Three Fundamental Criteria All Physicians Should Consider before Investing

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Re-Appreciating the Basic Three Rs …

By Guy P. Jones CFP®

Guy P. Jones

Physician-investors are often confronted with a myriad of decisions concerning any potential investment not the least of which is:

“When or how should I change my investment strategy?”

Given the choice of investment options, there are three criteria by which any investment you make should be evaluated: Risk, Reward and Liquidity.

  • Risk, in a financial context, is defined as: The probability that the actual return on an investment will be lower than the expected return.  For our purposes and for most people, it equates to whether there is the potential to lose money on an investment and how much of a risk you are willing to take in order to achieve an acceptable return.

One measurement of the risk or volatility of market-based investments can be quantified by the beta of an investment.  Beta is a measurement of volatility of an investment and is measured against how volatile an investment is relative to the market.  The beta of the market is always 1.00, so any investment that has a beta of less than 1.00 is less volatile and conversely, one with a beta greater than 1.00 is more volatile.   The desired result is low beta (low volatility) investments that have higher returns vs. the market.  Each of our institutional-class money managers utilize investments that collectively have a beta that is lower than the market while generating results that avoided the steep losses of the stock market in 2000-02 and 2008.*

  • Reward, in a financial context, is the positive return on your investment.  The rule of thumb is that the reward – or return on investment – is directly proportional to the amount of risk that one is willing to assume- i.e. – the higher the risk, the higherreturn on investment.

In addition, traditional thinking says in order to reap stock market-like returns, you have to invest in the stock market.  In our managed portfolios, that is not necessarily the case.  Two of our investment managers, who do not invest in the stock market, have generated average returns over the past 7 and 10 years that are equal to or better than returns of the stock market over similar timeframes with 76-84% less risk as measured by the beta of each manager*

  • Liquidity, in a financial context, means how quickly you can get your hands on your cash or is the ability to get your money whenever you need it.  One of the first things I advise anyone to have is a liquid emergency fund of readily available cash.  By having available cash, you don’t have to convert another asset to cash and create a transaction that could result in potentially adverse tax consequences or worse, trigger losses.  I often see clients sacrifice higher returns that they could be earning on idle cash because of their perceived need for absolute liquidity of their money.  But what if there was a way to have both?  Wouldn’t you want higher returns in low risk, low-volatility assets as well as the ability to get at those assets quickly?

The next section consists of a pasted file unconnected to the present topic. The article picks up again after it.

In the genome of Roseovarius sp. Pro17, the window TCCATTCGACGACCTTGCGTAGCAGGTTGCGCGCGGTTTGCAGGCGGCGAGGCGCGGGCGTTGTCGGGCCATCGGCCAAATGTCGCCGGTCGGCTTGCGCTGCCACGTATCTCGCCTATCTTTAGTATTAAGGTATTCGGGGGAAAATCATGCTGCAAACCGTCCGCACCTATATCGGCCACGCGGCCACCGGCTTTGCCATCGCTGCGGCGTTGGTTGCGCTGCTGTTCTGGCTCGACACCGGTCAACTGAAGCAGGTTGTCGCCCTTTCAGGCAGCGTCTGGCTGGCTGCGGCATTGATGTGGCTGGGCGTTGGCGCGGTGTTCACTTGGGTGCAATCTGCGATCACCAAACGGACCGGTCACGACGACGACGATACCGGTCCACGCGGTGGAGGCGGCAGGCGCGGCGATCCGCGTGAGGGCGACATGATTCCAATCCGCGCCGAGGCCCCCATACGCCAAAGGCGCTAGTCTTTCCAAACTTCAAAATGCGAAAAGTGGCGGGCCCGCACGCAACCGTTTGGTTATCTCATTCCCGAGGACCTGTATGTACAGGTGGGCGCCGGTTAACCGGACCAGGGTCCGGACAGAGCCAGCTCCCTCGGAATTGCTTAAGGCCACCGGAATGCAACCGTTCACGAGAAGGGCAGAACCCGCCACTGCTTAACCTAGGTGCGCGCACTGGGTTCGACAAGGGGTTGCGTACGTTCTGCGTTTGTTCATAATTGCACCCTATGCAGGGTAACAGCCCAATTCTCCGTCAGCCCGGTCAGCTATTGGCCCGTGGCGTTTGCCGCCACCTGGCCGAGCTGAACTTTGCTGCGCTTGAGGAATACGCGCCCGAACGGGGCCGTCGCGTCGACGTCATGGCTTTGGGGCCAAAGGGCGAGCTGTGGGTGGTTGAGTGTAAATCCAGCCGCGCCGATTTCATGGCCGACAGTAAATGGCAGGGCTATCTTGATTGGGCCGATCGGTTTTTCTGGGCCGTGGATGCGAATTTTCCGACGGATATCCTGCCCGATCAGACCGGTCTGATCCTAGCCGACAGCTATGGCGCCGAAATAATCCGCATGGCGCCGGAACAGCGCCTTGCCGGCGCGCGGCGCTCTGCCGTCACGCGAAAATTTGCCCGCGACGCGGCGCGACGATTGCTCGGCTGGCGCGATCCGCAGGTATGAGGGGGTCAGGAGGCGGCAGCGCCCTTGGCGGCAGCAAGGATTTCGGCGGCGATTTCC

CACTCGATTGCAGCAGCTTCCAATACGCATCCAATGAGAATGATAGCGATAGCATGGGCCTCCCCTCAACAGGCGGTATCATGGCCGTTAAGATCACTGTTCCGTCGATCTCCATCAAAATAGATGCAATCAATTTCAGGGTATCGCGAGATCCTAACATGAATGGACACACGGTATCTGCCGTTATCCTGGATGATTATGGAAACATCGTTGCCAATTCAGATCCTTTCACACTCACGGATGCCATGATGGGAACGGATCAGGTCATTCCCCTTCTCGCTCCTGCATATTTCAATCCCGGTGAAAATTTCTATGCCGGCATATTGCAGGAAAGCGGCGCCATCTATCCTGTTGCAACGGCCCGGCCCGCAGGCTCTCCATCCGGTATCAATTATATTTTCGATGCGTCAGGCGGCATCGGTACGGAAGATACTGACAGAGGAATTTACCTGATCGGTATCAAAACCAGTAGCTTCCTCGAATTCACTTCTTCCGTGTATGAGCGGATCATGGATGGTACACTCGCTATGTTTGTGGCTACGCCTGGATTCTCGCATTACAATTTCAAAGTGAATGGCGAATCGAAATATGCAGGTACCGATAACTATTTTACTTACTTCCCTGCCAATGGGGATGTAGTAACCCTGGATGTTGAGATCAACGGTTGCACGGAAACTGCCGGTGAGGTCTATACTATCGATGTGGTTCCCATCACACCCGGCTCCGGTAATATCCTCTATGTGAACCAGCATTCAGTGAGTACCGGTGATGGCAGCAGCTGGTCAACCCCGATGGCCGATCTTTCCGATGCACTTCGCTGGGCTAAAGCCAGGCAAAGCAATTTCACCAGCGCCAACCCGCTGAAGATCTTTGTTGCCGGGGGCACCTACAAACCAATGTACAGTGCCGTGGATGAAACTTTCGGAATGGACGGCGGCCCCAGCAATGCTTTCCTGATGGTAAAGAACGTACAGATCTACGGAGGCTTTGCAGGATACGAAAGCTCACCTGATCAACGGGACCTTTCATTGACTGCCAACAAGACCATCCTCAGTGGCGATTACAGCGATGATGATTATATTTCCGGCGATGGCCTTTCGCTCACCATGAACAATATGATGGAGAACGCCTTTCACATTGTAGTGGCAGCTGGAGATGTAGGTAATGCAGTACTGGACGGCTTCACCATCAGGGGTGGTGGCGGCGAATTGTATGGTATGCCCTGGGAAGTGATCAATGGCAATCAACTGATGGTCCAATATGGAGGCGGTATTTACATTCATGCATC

With our multi-manager investment platform, investors have the ability to have a portion of their assets held in a safe, liquid money market account while also having their remaining assets diversified in a variety of low risk, low-volatility investments.

financial risk



*Past performance is not a guarantee or indicator of future performance


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2 Responses

  1. Are Physicians Poor Investors?

    “Physicians are bad at investing.” I hear it in the investing community on a regular basis. There is some truth to the impression, but the reasons might surprise you. Physicians have to be confident in their decision-making in medical practice, something that works against them in the investment world. The complexity of finance, in many ways, is equal to the rigors of medicine.

    Assuming that making “As” in medical school leads to good investments is an expensive error. The literally millions of professional investors you invest against includes a large subset of very smart and experienced individuals. Having a broker or “adviser” who has perhaps a few weeks of education (much in how to make sales) is a recipe for failure.

    All this is not to say that a physician can’t be a good and prudent investor. But, it is to acknowledge the many factors that work against this being the case.

    Source: Steven Podnos MD CFP®
    Physicians Practice [7/7/14]

    Liked by 1 person

  2. Good Points:

    But, how to choose a portfolio that is full of these criteria is more difficult:

    1. Warren Buffet always buy a company, not only the stock. He seeks to become a stakeholder and his strategy is to buy and hold.

    2. Value is the discounted value of future cash flows of the company.

    3. The crucial part of valuation is to consider the P/E ratio and ROE; try to buy stocks with lower P/Es and higher ROEs.

    4. Free Cash Flow (FCF) represents the cash that a company is able to generate after using the money required to maintain or expand its asset base.


    Liked by 1 person

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